Following common practice, I limit the concept of military innovation's scope to major changes in peacetime at the service level. Most studies distinguish between peacetime innovation and wartime adaptation because their learning environments are different: performance feedback from combat is unavailable in the fog of peace.13 I also focus on “major” military innovations, which Michael Horowitz defines as “a major change in the conduct of warfare” that involves “shifts in the core competencies of military organizations, or shifts in the tasks that the average soldiers perform.”14 The unit of analysis is therefore an innovating service.

The ostensible purpose of innovation is to enhance military effectiveness. For the economist Joseph Schumpeter, innovation is a new production function that changes the rate of converting a fixed quantity of factors into products.15 In a similar fashion, military innovation tries to improve the efficiency of converting allocated resources—money and personnel—into mission success by creating a new capability. Ideally, armed forces field capabilities that maximize their chances of accomplishing assigned missions at a minimal cost in resources.

But innovation's promise of resource efficiency and mission effectiveness comes with risks. The first risk is that creating a new capability is a step into the unknown without the benefit of experience, hindsight, or relevant skills.16 The second risk relates to the destruction of old capabilities in the process of creating new ones, or what Schumpeter calls “creative destruction.”17 As military organizations innovate, they are “down-grading or abandoning older concepts of operation and possibly of a formerly dominant weapon.”18 In other words, “a military service destroys or thoroughly redirects an important part of itself.”19 When a traditional capability is destroyed, it may be recoverable, but creative destruction inevitably involves opportunity costs. Destroying traditional capabilities is risky because they often are battle-tested methods of generating military power. After all, effective organizations survive and succeed in part by maintaining their existing “infrastructure”—those unglamorous and old investments.20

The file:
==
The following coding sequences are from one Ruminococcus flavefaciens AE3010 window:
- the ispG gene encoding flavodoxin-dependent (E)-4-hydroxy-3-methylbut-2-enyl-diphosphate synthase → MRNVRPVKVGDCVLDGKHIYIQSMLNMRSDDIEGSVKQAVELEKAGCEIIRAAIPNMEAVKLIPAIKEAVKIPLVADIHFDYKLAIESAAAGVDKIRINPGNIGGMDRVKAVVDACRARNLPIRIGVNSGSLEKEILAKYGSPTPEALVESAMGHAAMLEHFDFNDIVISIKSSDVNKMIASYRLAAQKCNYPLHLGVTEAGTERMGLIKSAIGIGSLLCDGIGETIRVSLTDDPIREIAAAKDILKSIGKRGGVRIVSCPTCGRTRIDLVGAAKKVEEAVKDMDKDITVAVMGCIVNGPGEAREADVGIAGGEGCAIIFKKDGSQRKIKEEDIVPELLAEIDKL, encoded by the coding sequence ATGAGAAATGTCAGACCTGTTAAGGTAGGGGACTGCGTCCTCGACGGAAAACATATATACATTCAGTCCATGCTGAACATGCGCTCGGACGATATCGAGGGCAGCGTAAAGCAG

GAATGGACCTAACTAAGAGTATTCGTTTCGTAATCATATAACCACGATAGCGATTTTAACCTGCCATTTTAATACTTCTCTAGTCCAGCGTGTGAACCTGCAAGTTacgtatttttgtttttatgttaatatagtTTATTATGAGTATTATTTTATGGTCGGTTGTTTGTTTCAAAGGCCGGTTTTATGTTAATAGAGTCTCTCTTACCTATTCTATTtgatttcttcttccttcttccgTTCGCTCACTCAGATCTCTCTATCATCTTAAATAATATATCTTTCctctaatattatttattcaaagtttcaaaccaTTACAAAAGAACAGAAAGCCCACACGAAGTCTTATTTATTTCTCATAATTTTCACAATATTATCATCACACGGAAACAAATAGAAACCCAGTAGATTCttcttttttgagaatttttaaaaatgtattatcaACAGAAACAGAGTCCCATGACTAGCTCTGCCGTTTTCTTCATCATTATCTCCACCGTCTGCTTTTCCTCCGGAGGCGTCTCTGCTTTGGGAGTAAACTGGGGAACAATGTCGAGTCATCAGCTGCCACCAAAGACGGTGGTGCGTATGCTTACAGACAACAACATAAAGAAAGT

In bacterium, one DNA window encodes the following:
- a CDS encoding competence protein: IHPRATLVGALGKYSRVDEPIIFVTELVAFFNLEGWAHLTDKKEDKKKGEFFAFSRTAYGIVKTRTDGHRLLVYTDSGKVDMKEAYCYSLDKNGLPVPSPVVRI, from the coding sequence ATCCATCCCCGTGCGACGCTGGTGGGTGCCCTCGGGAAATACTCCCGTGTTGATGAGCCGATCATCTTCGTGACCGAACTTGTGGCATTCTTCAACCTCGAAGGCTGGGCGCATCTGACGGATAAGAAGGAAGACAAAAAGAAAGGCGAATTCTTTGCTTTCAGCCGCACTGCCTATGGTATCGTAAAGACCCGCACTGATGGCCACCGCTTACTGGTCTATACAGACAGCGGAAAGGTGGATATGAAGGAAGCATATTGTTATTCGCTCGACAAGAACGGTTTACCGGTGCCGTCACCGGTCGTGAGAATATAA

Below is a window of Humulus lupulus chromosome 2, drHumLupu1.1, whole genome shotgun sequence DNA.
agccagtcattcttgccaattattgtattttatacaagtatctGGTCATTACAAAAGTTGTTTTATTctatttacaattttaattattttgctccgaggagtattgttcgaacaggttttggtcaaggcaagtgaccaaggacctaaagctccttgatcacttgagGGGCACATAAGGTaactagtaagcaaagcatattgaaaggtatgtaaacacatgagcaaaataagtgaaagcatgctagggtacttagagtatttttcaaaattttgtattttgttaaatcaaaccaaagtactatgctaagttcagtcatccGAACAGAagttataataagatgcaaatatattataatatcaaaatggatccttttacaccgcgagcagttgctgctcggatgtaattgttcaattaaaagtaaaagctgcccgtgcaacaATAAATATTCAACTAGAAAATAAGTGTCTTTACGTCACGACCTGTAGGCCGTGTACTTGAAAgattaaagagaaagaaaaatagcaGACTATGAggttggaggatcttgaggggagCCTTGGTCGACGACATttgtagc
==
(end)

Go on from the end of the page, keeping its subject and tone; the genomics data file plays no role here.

For innovation to improve military effectiveness, it must create more combat power than it destroys. A military service ideally calibrates its balance of capabilities such that a new capability's marginal benefit equals or exceeds the marginal cost of losing traditional ones. But the optimal balance between creation and destruction is unknown. If the organization invests too heavily in the new capability, the costs to long-established capabilities can weaken the service's overall combat performance. Destructive changes are not adequately compensated by the creative developments allegedly taking their place. But if the organization invests too little, it forgoes potential gains in wartime effectiveness. Innovation is therefore an exercise in risk management, a balancing act between the promises of a new capability and the perils of losing older ones.